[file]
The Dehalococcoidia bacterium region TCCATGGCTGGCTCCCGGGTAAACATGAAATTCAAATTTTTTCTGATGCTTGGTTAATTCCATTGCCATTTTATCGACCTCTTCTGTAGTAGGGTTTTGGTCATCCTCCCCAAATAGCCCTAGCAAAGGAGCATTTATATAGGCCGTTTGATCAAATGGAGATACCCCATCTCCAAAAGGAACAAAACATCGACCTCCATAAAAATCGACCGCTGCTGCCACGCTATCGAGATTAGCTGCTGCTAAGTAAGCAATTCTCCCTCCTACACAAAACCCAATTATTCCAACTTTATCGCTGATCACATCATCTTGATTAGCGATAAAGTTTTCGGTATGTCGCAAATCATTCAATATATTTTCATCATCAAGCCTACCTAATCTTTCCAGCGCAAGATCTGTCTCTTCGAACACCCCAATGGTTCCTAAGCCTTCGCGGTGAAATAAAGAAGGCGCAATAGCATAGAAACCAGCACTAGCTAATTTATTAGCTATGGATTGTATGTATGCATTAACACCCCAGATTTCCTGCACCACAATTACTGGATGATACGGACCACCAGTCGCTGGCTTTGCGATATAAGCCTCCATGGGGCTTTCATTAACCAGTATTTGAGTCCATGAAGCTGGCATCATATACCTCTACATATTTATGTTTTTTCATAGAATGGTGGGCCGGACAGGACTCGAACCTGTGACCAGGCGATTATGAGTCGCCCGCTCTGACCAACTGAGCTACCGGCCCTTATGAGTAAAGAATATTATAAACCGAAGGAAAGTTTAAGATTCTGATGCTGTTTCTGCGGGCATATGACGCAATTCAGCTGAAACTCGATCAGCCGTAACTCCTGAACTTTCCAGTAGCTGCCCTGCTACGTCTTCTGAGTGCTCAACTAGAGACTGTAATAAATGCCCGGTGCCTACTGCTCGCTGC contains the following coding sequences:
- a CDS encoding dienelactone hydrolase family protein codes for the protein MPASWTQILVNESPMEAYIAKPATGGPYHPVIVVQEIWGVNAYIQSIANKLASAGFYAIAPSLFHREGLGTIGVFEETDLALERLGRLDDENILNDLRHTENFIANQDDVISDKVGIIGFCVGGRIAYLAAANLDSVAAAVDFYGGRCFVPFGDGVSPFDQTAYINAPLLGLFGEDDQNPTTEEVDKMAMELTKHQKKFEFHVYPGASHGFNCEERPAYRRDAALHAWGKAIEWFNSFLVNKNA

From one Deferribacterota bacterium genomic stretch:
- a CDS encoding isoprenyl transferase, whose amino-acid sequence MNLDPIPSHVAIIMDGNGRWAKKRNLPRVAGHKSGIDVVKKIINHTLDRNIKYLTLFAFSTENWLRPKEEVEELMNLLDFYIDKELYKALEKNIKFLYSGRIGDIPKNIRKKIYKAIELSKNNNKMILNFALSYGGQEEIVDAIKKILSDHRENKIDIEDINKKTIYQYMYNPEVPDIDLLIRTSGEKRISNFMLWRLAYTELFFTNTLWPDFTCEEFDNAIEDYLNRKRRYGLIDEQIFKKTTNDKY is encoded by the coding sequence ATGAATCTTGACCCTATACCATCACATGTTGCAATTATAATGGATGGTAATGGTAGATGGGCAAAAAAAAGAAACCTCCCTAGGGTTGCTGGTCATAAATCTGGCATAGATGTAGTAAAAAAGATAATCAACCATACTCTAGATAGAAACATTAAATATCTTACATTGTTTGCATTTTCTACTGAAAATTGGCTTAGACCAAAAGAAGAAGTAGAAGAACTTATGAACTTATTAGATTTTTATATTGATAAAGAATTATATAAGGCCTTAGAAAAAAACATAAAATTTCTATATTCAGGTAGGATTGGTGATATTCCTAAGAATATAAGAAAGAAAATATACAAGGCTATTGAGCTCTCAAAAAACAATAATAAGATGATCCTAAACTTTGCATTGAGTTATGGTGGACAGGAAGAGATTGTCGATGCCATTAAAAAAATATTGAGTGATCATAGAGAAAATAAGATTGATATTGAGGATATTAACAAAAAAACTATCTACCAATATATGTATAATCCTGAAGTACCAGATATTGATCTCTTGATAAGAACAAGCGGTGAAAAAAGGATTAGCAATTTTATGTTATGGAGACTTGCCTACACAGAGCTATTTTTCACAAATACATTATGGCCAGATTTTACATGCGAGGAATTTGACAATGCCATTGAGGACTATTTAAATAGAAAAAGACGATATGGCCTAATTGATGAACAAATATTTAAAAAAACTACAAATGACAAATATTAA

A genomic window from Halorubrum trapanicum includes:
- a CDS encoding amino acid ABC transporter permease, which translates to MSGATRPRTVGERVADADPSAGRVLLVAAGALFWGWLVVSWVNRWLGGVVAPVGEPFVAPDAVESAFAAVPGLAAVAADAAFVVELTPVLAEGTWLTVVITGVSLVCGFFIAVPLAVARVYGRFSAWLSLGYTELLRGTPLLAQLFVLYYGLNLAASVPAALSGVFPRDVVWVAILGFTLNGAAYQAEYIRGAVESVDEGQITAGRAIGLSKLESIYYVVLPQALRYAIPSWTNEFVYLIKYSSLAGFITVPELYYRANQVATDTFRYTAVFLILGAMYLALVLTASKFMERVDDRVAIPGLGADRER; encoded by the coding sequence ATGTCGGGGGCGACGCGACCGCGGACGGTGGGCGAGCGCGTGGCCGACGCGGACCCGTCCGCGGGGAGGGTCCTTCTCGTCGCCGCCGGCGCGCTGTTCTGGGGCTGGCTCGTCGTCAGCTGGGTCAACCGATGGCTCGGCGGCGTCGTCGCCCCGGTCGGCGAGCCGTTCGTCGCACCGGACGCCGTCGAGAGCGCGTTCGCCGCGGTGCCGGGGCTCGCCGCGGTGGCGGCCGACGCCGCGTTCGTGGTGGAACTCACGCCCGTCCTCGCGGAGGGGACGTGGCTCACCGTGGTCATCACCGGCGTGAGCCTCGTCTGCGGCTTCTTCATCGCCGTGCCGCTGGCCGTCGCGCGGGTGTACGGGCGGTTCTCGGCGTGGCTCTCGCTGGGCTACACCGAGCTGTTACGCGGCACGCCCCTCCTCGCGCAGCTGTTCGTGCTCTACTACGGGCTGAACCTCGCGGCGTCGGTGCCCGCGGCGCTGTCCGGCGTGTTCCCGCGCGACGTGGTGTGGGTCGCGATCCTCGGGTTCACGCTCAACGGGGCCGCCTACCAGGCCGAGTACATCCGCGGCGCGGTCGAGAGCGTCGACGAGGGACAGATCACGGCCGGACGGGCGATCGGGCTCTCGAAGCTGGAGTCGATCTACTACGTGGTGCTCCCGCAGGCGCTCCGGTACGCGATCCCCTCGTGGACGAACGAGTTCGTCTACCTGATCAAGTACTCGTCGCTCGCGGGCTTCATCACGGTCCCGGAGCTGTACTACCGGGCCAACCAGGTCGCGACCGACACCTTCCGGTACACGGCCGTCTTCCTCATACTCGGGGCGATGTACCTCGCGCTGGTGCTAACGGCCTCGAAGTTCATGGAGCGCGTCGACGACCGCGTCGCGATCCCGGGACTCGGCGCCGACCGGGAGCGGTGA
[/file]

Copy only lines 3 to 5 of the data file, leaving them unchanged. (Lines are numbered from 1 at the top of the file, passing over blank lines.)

From one Deferribacterota bacterium genomic stretch:
- a CDS encoding isoprenyl transferase, whose amino-acid sequence MNLDPIPSHVAIIMDGNGRWAKKRNLPRVAGHKSGIDVVKKIINHTLDRNIKYLTLFAFSTENWLRPKEEVEELMNLLDFYIDKELYKALEKNIKFLYSGRIGDIPKNIRKKIYKAIELSKNNNKMILNFALSYGGQEEIVDAIKKILSDHRENKIDIEDINKKTIYQYMYNPEVPDIDLLIRTSGEKRISNFMLWRLAYTELFFTNTLWPDFTCEEFDNAIEDYLNRKRRYGLIDEQIFKKTTNDKY is encoded by the coding sequence ATGAATCTTGACCCTATACCATCACATGTTGCAATTATAATGGATGGTAATGGTAGATGGGCAAAAAAAAGAAACCTCCCTAGGGTTGCTGGTCATAAATCTGGCATAGATGTAGTAAAAAAGATAATCAACCATACTCTAGATAGAAACATTAAATATCTTACATTGTTTGCATTTTCTACTGAAAATTGGCTTAGACCAAAAGAAGAAGTAGAAGAACTTATGAACTTATTAGATTTTTATATTGATAAAGAATTATATAAGGCCTTAGAAAAAAACATAAAATTTCTATATTCAGGTAGGATTGGTGATATTCCTAAGAATATAAGAAAGAAAATATACAAGGCTATTGAGCTCTCAAAAAACAATAATAAGATGATCCTAAACTTTGCATTGAGTTATGGTGGACAGGAAGAGATTGTCGATGCCATTAAAAAAATATTGAGTGATCATAGAGAAAATAAGATTGATATTGAGGATATTAACAAAAAAACTATCTACCAATATATGTATAATCCTGAAGTACCAGATATTGATCTCTTGATAAGAACAAGCGGTGAAAAAAGGATTAGCAATTTTATGTTATGGAGACTTGCCTACACAGAGCTATTTTTCACAAATACATTATGGCCAGATTTTACATGCGAGGAATTTGACAATGCCATTGAGGACTATTTAAATAGAAAAAGACGATATGGCCTAATTGATGAACAAATATTTAAAAAAACTACAAATGACAAATATTAA

A genomic window from Halorubrum trapanicum includes: